Here’s a story worth looking at in the states, particularly in the midst of a pretty heated campaign season: health care for those living in the United States without legal permission.
The Affordable Care Act, as you may remember, did not cover people living in the country illegally (though some conservatives insist otherwise). In fact, they can’t even buy a plan in the ACA exchanges with their own money – with no subsidy. (They can purchase insurance outside the ACA with their own money, and some who are employed do get covered through jobs, although there is some disagreement over how many.)
State and local officials are struggling with how to meet the health care and prescription drug needs of those immigrants without the proper papers, Eric Pianin of the Fiscal Times writes. Some have concluded “that it would be cheaper in the long run to provide the necessary medical and preventative health care services through community clinics than for the government to pay far more to reimburse hospitals for emergency room care for seriously ill illegal immigrants.”
But given the anti-immigrant feelings being fanned this year, particularly by Donald Trump, there’s a backlash. Louise Radnofsky of the Wall Street Journal (subscription required) wrote about how local governments are spending hundreds of millions of dollars to provide free health care for this population, including vaccinations, surgery, prescription drugs.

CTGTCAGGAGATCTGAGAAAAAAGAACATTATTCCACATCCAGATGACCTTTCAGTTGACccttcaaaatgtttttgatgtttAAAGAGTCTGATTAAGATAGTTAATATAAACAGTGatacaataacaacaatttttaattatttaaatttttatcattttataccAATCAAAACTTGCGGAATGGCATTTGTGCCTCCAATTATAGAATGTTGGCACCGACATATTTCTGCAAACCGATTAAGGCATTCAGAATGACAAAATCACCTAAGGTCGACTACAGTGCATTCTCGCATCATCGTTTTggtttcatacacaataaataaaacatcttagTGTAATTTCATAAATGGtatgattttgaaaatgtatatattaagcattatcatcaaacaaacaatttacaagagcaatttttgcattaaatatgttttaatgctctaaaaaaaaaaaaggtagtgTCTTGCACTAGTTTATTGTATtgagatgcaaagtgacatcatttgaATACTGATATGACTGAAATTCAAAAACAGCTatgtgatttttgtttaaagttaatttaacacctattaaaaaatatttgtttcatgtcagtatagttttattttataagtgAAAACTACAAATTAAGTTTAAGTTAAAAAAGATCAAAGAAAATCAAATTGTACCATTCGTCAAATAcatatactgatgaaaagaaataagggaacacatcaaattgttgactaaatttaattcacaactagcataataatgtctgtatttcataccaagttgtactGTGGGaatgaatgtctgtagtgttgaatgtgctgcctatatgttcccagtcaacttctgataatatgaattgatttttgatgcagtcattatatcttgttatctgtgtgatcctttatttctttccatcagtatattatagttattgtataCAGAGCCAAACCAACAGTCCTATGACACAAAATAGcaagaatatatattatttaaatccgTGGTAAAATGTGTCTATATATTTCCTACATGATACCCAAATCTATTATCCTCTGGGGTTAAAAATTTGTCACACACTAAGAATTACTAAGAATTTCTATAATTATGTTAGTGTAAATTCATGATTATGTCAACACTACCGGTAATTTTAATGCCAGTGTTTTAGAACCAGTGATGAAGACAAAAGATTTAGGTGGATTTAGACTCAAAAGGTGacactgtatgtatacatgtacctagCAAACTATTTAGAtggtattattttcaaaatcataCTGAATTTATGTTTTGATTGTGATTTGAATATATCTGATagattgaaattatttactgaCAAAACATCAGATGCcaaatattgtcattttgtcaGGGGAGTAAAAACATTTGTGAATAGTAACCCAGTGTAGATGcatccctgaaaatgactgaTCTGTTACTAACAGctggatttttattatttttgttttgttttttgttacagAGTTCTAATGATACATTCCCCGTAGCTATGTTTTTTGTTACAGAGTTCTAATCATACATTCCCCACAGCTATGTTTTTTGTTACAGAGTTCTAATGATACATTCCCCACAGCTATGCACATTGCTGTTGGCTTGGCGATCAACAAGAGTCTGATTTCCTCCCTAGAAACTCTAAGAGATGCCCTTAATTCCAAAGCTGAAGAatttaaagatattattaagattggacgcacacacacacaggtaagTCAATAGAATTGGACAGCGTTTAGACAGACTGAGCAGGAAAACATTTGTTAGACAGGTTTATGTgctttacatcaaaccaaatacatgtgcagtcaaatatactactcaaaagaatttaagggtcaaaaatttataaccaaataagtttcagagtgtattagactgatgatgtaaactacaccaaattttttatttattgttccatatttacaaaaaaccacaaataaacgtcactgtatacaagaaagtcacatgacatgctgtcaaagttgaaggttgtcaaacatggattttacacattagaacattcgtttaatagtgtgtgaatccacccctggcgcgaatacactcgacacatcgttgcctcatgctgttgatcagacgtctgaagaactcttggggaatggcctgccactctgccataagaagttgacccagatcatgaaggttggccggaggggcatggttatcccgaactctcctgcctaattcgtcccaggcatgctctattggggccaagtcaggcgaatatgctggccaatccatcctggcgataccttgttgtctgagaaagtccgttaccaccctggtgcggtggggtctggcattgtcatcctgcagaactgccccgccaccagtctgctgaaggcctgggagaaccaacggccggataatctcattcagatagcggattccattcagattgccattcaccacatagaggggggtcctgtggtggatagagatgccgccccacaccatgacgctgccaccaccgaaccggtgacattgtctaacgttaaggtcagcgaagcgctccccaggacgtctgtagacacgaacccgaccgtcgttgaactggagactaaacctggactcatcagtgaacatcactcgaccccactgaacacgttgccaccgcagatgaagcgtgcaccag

“Immigrant advocates see this as a fiscally sensible and humane approach to addressing the problem of uninsured immigrants,” Pianin writes, adding that the number of immigrants treated by county each year varies widely. It can be as many as 135,000 in Los Angeles County, 115,000 in Dallas County, Texas, 103,000 in the Boston area and 71,000 in Queens County, New York. Or as few as 54,000 in Santa Barbara, California., and 25,000 in Montgomery County, Maryland (near Washington D.C.).
Some studies show the total bill running around $4 billion a year. Anti-immigrant advocacy groups don’t want taxpayer dollars used, generally without acknowledging that people working here without government permission still pay state and local taxes.
Here are some questions to explore:
- So where do the undocumented go in your community?
- How and where are they treated?
- Is there a movement to make access to care more restrictive?
- For kids or just adults?
- And are lawmakers in your state or community looking for some more systemic fixes to fill in gaps for this population that exist in the federal health law?